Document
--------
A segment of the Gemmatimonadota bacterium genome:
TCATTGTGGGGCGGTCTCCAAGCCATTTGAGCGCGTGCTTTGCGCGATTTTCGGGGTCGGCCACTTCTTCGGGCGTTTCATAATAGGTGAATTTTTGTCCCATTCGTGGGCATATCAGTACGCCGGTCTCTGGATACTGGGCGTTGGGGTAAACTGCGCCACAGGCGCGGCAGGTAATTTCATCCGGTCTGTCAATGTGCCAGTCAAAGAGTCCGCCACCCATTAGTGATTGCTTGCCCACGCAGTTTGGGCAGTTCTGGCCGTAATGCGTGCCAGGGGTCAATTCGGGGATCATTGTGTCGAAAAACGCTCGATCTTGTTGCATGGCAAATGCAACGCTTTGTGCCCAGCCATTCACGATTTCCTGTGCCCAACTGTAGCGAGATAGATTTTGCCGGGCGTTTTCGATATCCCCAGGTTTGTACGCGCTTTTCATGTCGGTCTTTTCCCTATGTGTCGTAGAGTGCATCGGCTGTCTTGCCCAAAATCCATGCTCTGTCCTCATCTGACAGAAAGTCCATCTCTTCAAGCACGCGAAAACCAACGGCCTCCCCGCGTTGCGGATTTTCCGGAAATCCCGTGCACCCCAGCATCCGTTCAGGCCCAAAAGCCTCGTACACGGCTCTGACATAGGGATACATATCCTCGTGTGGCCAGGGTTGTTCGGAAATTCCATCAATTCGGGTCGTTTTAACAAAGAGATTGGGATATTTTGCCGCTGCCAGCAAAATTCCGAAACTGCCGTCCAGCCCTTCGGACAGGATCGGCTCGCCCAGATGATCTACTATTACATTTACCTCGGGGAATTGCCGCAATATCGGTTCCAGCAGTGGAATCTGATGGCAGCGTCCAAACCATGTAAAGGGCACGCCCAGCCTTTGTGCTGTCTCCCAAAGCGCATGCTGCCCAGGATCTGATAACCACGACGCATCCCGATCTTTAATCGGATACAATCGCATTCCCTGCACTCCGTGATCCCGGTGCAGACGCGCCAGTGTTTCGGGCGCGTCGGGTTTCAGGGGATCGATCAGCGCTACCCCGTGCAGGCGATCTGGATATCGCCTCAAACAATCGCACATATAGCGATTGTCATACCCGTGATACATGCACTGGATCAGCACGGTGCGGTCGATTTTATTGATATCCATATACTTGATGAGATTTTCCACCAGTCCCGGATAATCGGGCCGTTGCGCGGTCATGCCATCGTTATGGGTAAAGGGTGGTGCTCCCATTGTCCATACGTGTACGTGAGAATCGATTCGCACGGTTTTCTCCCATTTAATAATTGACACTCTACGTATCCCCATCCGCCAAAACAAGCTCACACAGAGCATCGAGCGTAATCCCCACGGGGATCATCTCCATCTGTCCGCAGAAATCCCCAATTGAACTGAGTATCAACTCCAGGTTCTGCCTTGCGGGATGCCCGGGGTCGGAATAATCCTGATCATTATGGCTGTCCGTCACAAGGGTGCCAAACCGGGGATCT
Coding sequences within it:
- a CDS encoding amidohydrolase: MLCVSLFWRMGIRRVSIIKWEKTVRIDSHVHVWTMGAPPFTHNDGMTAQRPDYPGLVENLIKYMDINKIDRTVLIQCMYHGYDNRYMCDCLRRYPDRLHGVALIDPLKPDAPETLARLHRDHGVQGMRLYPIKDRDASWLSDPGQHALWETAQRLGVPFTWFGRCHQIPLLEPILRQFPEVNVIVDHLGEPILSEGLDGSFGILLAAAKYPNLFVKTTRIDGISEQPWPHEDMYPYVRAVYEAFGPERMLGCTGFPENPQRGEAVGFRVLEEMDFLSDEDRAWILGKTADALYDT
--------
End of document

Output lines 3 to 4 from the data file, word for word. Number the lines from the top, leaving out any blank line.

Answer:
Coding sequences within it:
- a CDS encoding amidohydrolase: MLCVSLFWRMGIRRVSIIKWEKTVRIDSHVHVWTMGAPPFTHNDGMTAQRPDYPGLVENLIKYMDINKIDRTVLIQCMYHGYDNRYMCDCLRRYPDRLHGVALIDPLKPDAPETLARLHRDHGVQGMRLYPIKDRDASWLSDPGQHALWETAQRLGVPFTWFGRCHQIPLLEPILRQFPEVNVIVDHLGEPILSEGLDGSFGILLAAAKYPNLFVKTTRIDGISEQPWPHEDMYPYVRAVYEAFGPERMLGCTGFPENPQRGEAVGFRVLEEMDFLSDEDRAWILGKTADALYDT